By the way, most scholars believe that the wisemen visited Jesus months after he was born because our text in Matthew says that the wisemen entered a house which is very different from a manger scene. This is the reason why the story of the wisemen always occurs on Epiphany Sunday, to give it a little distance from the Christmas story.
But no matter when it was that they finally arrived to see the child Jesus, I am convinced that in that moment, they experienced a personal transformation like they had never experienced before.
Their lives were never the same again. But even after that moment of being personally transformed, they still needed to continue in their journey and head back home to share this amazing story of how they were led to the Christ child.
What do the wisemen teach us in this text from Matthew? They teach us that faith is a journey. A journey that is long, difficult, and costly. But our faith is also a journey that is meant to be filled with adventure, joy, and a journey that results in our lives being transformed just by being in the presence of God.
As your pastor this morning, I want to close by inviting each of us to bring four important things with us in our journey of faith this year.
The first important thing to bring for our journey this year is a commitment to read the bible and pray on a daily basis. There are all kinds of tools to help us read the bible and pray on a daily basis.
The United Methodist Church has what is called “The Upper Room” devotional which includes some scripture, some reflection and a prayer focus. Or maybe you want to use a different resource. There are many out there.
Choose one that will help you to stay faithful in reading the bible everyday. That’s the important part.
There’s also a method that’s called “The Daily Office” which provides a Psalm, an Old Testament Lesson, a New Testament Lesson, and a Gospel for everyday of the year and it is always based on the church calendar.
This is the plan that I use and I find it very helpful. You can find this in “The Book of Common Prayer” or on the internet by typing the words “Daily Lectionary” in the search engine.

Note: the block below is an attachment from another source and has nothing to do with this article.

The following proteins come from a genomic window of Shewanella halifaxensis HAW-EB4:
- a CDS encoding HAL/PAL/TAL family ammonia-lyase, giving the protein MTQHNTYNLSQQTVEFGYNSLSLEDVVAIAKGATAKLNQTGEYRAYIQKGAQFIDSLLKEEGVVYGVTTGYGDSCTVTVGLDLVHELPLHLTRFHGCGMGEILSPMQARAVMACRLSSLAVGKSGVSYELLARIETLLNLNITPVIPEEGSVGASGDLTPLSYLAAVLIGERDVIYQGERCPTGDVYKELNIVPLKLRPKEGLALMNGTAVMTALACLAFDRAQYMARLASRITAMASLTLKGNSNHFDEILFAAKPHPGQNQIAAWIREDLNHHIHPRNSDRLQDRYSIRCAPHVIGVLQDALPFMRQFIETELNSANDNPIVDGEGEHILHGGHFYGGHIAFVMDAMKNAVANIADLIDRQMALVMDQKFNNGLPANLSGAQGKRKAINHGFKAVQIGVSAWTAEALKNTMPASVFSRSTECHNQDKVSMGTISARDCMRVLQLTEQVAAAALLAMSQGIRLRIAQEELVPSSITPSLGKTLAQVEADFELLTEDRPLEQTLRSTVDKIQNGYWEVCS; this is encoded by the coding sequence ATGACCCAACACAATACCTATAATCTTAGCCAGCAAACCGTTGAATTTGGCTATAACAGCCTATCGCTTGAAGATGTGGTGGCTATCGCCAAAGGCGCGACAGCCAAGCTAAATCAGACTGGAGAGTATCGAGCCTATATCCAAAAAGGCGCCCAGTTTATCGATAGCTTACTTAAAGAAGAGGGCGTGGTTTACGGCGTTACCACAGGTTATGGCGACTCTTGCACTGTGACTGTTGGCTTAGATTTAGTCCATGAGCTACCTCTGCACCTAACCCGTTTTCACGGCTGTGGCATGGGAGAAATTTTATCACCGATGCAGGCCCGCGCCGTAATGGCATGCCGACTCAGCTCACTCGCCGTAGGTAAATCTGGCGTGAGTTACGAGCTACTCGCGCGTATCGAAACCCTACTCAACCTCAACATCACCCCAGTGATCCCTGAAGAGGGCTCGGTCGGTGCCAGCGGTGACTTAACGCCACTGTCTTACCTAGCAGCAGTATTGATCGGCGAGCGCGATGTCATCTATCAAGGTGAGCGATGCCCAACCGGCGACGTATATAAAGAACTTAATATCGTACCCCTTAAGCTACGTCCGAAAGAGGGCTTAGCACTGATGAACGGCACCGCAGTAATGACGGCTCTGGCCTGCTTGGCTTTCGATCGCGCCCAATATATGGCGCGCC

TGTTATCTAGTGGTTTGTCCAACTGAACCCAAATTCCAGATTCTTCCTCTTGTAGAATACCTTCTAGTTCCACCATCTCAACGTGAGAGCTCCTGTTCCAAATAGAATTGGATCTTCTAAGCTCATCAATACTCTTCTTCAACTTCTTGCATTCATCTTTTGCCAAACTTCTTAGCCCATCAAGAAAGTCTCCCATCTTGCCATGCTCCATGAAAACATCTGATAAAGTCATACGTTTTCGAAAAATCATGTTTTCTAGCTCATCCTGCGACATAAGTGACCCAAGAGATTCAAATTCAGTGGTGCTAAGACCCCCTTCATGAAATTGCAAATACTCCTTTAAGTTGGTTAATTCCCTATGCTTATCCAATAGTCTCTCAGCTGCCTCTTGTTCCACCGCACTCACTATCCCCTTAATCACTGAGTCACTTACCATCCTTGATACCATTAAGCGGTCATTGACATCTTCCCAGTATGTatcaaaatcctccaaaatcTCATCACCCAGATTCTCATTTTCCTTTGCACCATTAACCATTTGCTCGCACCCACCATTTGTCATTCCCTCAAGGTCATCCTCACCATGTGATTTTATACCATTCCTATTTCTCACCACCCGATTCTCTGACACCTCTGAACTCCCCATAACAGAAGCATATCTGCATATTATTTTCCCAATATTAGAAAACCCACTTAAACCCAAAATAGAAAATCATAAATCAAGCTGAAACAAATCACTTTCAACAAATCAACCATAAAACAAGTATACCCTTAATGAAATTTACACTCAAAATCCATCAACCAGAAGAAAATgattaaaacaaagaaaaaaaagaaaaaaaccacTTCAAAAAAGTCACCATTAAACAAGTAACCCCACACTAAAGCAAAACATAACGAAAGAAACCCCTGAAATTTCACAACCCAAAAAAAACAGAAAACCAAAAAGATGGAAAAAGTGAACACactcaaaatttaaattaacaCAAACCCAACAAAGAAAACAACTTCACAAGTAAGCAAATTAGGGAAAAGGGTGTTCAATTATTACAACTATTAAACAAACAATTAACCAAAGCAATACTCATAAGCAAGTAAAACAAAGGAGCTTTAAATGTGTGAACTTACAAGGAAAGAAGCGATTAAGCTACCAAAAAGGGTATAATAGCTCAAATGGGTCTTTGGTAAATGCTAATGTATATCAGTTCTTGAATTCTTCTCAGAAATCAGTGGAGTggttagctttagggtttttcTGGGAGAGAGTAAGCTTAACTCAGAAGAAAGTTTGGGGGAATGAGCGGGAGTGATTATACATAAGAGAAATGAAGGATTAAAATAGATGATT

I had somebody tell me a while back that they started using this devotional method and they have really gotten a lot out of it. It’s really changed his life.
In addition to reading the bible and praying on a daily basis, if you want to be intentional about the journey, also get involved with a group of other Christians that are also studying the Bible. Maybe a Sunday School class, or a small group, or a bible study group.
During the last two Sunday mornings of this month, January 24 and 31, we will be hosting a small group orientation meeting in Fellowship Hall. These small groups of 3 to 12 people each, will meet for five weeks during the season of Lent which begins the 2nd week of February. Small groups are a great way to grow in our faith.
Remember, the wisemen didn’t travel alone. They made the journey together and so should we.
Worship is another important part of being on the journey. Worship is when we gather to honor and glorify God. That’s why the wisemen saddled up the camels or whatever they do to camels. Their goal was to eventually honor and glorify God.
Reading the bible and praying on a daily basis, being involved in a bible study or share group of some kind, weekly worship, and let me offer a fourth thing to bring with us on our journey as we begin this new year together. Invite Jesus Christ to be at the center of your life in everything you say and do this year.
The reason the wisemen left Persia to come to Jerusalem and Bethlehem was because they had heard that an important person had been born. They also probably had some understanding of the Old Testament prophecies that foretold that one day a Savior would be born within the people of Israel. So in a sense, they had already acknowledged this new born King before they even left ancient Persia.
What a difference it makes in our journey with the Lord, when we have a personal relationship with Jesus Christ. When you know in your heart that Jesus Christ is your Savior and Lord, it can make all the difference in the world.
I have no doubt that God will provide many opportunities for us to grow in our faith as we journey together throughout this new year.
Before I close, I want to share with you that I’m still not a fan of climbing windmills. And I still complain when I drive long distances. But the story of the wisemen in our scripture reading this morning has reminded me that the steep climb and the long journey are worth it.
John Wesley, the 18th century founder of Methodism knew that the Christian journey can be long and difficult at times, but he also knew that as we move forward in faith, there’s also a lot of joy along the way.
To encourage those early Methodists in England, he put together a prayer which he wanted every Methodist to pray together, especially at the start of a new year. And I invite us to pray this incredible prayer together.
I am no longer my own, but thine. Put me to what thou wilt, rank me with whom thou wilt. Put me to doing, put me to suffering. Let me be employed by thee or laid aside for thee, exalted for thee or brought low by thee. Let me be full, let me be empty. Let me have all things, let me have nothing. I freely and heartily yield all things to thy pleasure and disposal. And now, O glorious and blessed God, Father, Son, and Holy Spirit, thou art mine, and I am thine. So be it. And the covenant which I have made on earth, let it be ratified in heaven. Amen.